Skip Navigation

Horse Anesthesia

For our last anesthesia lab before beginning the surgery section of the course, our professors demonstrated how to perform field anesthesia on a horse.  When anesthetizing a horse (or really doing anything with a horse), there's one thing you should really keep in mind: horses are BIG.  That means they are a danger to not only the veterinary staff but to themselves.  That means they need a lot of drug to get them to sleep.  And it also means that when they go down, they can go down hard.

So with that in mind, I was pretty excited and nervous to watch this demonstration.  For the reasons I just mentioned, horse anesthesia can be pretty nerve-wracking.  But this demonstration had a little extra layer to cause anxiety.  This was to be field anesthesia, meaning the procedure was literally performed in a field.  No walls, no roof, not even a fence.  Just grass and the open sky.  And fifty vet students grouped around to watch.  Now at first thought, this seems pretty, um, insane.  Especially to me, who has little experience with horses.  But guess what?  Sometimes you don't get the luxury of a clinic or an operating room.  If a vet is making a house call or there's an emergency, a field may be the best she's got.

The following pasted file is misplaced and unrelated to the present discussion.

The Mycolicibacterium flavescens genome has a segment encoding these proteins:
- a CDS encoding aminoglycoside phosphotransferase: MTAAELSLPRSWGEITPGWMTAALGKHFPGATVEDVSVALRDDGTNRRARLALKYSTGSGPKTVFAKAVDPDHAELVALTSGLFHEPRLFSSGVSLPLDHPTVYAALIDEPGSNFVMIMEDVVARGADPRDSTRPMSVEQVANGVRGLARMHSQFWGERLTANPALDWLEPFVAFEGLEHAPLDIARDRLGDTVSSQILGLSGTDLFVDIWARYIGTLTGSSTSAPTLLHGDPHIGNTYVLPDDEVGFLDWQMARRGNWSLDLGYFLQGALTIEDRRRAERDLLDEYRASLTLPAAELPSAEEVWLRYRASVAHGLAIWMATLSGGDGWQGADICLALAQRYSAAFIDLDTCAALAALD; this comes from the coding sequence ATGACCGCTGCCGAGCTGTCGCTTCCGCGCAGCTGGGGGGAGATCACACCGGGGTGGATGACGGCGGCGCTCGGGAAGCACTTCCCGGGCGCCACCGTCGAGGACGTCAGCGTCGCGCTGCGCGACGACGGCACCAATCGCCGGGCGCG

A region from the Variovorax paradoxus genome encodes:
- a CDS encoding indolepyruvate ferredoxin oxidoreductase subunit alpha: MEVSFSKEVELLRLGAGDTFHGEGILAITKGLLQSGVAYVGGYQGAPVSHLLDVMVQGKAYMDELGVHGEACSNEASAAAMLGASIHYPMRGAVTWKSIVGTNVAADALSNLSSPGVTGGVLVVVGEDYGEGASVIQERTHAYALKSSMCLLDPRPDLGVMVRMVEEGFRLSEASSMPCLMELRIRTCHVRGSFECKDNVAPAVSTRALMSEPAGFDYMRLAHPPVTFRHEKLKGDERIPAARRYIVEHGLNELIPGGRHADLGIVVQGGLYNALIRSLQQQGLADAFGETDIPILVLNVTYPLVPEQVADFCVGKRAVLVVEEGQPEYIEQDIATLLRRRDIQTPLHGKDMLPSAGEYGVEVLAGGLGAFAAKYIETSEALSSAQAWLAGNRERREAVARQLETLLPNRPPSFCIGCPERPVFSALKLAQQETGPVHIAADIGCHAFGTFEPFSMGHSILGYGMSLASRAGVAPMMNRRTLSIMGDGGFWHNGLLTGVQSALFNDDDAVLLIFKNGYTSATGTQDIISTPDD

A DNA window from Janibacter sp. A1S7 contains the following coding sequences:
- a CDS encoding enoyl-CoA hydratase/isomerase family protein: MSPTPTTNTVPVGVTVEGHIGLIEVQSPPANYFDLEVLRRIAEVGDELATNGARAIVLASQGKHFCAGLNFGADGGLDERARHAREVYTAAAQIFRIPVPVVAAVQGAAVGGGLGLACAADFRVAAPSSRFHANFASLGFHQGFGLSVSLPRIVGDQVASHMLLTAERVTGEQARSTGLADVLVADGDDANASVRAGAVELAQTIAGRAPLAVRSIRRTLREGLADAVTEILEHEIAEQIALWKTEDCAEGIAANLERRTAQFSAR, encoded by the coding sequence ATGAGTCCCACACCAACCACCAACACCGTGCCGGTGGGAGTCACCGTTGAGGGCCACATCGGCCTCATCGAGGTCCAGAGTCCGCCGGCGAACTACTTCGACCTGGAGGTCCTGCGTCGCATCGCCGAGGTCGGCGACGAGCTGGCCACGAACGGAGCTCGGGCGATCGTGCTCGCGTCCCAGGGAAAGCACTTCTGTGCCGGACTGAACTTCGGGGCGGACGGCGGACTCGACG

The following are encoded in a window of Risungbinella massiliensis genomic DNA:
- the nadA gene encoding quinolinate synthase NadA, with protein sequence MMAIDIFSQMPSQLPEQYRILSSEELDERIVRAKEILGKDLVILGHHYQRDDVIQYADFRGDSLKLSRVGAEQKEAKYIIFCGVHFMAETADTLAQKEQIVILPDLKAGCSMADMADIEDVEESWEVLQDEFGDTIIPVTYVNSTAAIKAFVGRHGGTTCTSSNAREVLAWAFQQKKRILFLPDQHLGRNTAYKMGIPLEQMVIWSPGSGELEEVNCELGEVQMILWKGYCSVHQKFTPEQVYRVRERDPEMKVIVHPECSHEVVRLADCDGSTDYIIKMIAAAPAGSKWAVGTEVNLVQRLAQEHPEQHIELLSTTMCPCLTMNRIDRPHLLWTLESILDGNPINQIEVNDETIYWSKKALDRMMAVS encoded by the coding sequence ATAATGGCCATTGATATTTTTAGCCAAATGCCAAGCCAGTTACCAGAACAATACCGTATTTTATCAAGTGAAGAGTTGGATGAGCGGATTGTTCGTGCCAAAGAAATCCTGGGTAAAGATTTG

Being part Irish and after years of experience with Murphy's Law, I expected the worst.  So I was completely blown away with how smooth and choreographed it unfolded.  As we watched, Dr. Lepiz injected a sedative (xylazine, in case you're interested) into the intravenous catheter already placed in the jugular vein.  Over the course of five minutes, the horse's head slowly dropped lower... and lower… and lower… until her head reached her knees.  As we learned in class, "Head to knees, ketamine please" so Dr. Lepiz then injected ketamine, the induction agent (or the drug that actually results in the unconsciousness of the horse).  This was the most impressive part: as the horse began to lose consciousness, one person pushed on the neck and shoulders while Dr. Lepiz pulled on the tail until the horse was sitting like a dog.  Then, she simply and slowly dropped to one side and was out in the grass. 

For the next ten to fifteen minutes, we crowded around to watch a fellow student insert an endotracheal tube, we listened to our professors answer questions and we took turns feeling the pulse and listening to the heart.  Then, as the drugs began wearing off, the endotracheal tube was removed, and the horse sat up and was up on her feet like nothing had really happened.  And it was over.